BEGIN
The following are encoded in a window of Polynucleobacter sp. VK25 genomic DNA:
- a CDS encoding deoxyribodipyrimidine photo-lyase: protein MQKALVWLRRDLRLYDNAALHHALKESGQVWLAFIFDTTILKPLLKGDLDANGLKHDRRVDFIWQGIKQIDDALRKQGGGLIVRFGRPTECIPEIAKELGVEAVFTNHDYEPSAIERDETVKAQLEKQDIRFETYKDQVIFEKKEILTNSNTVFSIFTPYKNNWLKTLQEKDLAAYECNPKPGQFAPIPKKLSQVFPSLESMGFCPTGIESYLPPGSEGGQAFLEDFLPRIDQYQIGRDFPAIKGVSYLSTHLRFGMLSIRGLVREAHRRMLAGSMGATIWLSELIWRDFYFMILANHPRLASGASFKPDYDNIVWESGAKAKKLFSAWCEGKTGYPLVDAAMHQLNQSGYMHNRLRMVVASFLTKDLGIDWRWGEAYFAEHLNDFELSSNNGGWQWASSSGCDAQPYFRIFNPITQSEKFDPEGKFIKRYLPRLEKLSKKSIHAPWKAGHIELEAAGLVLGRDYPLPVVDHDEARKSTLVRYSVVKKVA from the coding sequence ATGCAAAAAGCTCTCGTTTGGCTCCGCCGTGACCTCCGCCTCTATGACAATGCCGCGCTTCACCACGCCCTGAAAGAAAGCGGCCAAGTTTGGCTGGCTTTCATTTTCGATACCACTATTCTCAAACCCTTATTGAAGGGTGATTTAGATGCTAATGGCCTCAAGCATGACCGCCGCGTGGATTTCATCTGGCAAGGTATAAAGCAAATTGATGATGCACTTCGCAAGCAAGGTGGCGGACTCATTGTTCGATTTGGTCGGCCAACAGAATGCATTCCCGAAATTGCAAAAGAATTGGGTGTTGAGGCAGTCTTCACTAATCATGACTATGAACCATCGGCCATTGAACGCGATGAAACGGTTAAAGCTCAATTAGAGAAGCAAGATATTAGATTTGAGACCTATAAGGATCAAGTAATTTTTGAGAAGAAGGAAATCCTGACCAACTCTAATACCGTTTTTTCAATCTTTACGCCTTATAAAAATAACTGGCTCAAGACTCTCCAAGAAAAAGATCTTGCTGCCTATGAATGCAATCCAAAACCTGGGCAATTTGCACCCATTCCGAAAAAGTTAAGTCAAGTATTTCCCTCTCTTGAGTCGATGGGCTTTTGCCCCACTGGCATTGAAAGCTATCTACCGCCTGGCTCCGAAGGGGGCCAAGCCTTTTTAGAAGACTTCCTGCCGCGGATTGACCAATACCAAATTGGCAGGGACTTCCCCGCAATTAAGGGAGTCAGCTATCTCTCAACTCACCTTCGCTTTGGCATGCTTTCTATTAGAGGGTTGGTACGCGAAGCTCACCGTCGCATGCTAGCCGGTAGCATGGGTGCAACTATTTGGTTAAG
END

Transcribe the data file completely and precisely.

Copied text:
The following are encoded in a window of Polynucleobacter sp. VK25 genomic DNA:
- a CDS encoding deoxyribodipyrimidine photo-lyase: protein MQKALVWLRRDLRLYDNAALHHALKESGQVWLAFIFDTTILKPLLKGDLDANGLKHDRRVDFIWQGIKQIDDALRKQGGGLIVRFGRPTECIPEIAKELGVEAVFTNHDYEPSAIERDETVKAQLEKQDIRFETYKDQVIFEKKEILTNSNTVFSIFTPYKNNWLKTLQEKDLAAYECNPKPGQFAPIPKKLSQVFPSLESMGFCPTGIESYLPPGSEGGQAFLEDFLPRIDQYQIGRDFPAIKGVSYLSTHLRFGMLSIRGLVREAHRRMLAGSMGATIWLSELIWRDFYFMILANHPRLASGASFKPDYDNIVWESGAKAKKLFSAWCEGKTGYPLVDAAMHQLNQSGYMHNRLRMVVASFLTKDLGIDWRWGEAYFAEHLNDFELSSNNGGWQWASSSGCDAQPYFRIFNPITQSEKFDPEGKFIKRYLPRLEKLSKKSIHAPWKAGHIELEAAGLVLGRDYPLPVVDHDEARKSTLVRYSVVKKVA from the coding sequence ATGCAAAAAGCTCTCGTTTGGCTCCGCCGTGACCTCCGCCTCTATGACAATGCCGCGCTTCACCACGCCCTGAAAGAAAGCGGCCAAGTTTGGCTGGCTTTCATTTTCGATACCACTATTCTCAAACCCTTATTGAAGGGTGATTTAGATGCTAATGGCCTCAAGCATGACCGCCGCGTGGATTTCATCTGGCAAGGTATAAAGCAAATTGATGATGCACTTCGCAAGCAAGGTGGCGGACTCATTGTTCGATTTGGTCGGCCAACAGAATGCATTCCCGAAATTGCAAAAGAATTGGGTGTTGAGGCAGTCTTCACTAATCATGACTATGAACCATCGGCCATTGAACGCGATGAAACGGTTAAAGCTCAATTAGAGAAGCAAGATATTAGATTTGAGACCTATAAGGATCAAGTAATTTTTGAGAAGAAGGAAATCCTGACCAACTCTAATACCGTTTTTTCAATCTTTACGCCTTATAAAAATAACTGGCTCAAGACTCTCCAAGAAAAAGATCTTGCTGCCTATGAATGCAATCCAAAACCTGGGCAATTTGCACCCATTCCGAAAAAGTTAAGTCAAGTATTTCCCTCTCTTGAGTCGATGGGCTTTTGCCCCACTGGCATTGAAAGCTATCTACCGCCTGGCTCCGAAGGGGGCCAAGCCTTTTTAGAAGACTTCCTGCCGCGGATTGACCAATACCAAATTGGCAGGGACTTCCCCGCAATTAAGGGAGTCAGCTATCTCTCAACTCACCTTCGCTTTGGCATGCTTTCTATTAGAGGGTTGGTACGCGAAGCTCACCGTCGCATGCTAGCCGGTAGCATGGGTGCAACTATTTGGTTAAG